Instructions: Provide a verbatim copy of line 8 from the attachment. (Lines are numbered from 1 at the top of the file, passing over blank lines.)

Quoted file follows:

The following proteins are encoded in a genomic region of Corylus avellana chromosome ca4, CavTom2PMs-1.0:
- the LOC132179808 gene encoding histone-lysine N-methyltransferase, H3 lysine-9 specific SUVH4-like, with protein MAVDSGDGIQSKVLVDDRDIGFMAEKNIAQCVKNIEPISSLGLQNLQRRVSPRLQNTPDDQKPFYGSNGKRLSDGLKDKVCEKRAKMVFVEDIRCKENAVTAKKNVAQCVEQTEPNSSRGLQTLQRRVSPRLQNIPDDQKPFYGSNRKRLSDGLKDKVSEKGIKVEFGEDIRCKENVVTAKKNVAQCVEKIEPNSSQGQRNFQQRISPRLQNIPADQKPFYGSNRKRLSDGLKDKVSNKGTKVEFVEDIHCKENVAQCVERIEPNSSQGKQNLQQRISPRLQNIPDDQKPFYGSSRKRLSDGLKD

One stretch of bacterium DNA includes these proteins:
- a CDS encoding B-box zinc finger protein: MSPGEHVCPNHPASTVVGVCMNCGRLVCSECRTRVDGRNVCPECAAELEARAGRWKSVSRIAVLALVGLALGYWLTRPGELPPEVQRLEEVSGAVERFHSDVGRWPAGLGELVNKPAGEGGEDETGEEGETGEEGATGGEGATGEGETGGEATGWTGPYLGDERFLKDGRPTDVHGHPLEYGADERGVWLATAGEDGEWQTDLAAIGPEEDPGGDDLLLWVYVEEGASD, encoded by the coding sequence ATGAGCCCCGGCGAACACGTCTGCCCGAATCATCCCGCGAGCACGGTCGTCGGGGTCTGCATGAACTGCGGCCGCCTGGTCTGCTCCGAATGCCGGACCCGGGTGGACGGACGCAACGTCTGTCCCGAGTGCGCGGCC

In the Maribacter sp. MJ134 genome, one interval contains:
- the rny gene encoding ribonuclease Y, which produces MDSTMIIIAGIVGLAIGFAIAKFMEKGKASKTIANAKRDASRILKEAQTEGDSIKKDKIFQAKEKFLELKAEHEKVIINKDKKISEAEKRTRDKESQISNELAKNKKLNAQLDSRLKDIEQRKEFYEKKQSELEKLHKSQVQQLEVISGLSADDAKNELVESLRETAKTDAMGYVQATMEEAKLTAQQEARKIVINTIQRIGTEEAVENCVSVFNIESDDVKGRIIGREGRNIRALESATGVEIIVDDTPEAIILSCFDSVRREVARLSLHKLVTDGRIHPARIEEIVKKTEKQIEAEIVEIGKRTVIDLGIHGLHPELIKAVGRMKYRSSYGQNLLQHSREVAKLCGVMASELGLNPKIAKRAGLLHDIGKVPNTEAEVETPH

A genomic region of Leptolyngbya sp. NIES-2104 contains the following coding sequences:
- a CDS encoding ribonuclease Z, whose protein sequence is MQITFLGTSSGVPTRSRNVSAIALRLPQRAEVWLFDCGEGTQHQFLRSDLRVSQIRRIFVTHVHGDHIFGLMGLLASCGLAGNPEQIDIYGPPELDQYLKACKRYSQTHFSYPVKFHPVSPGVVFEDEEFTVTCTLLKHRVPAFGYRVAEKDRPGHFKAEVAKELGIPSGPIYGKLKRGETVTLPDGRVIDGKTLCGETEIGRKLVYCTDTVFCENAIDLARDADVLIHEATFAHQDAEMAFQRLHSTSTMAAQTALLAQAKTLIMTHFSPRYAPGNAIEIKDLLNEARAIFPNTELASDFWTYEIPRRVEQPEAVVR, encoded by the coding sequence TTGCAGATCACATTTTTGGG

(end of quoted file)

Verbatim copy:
- a CDS encoding ribonuclease Z, whose protein sequence is MQITFLGTSSGVPTRSRNVSAIALRLPQRAEVWLFDCGEGTQHQFLRSDLRVSQIRRIFVTHVHGDHIFGLMGLLASCGLAGNPEQIDIYGPPELDQYLKACKRYSQTHFSYPVKFHPVSPGVVFEDEEFTVTCTLLKHRVPAFGYRVAEKDRPGHFKAEVAKELGIPSGPIYGKLKRGETVTLPDGRVIDGKTLCGETEIGRKLVYCTDTVFCENAIDLARDADVLIHEATFAHQDAEMAFQRLHSTSTMAAQTALLAQAKTLIMTHFSPRYAPGNAIEIKDLLNEARAIFPNTELASDFWTYEIPRRVEQPEAVVR, encoded by the coding sequence TTGCAGATCACATTTTTGGG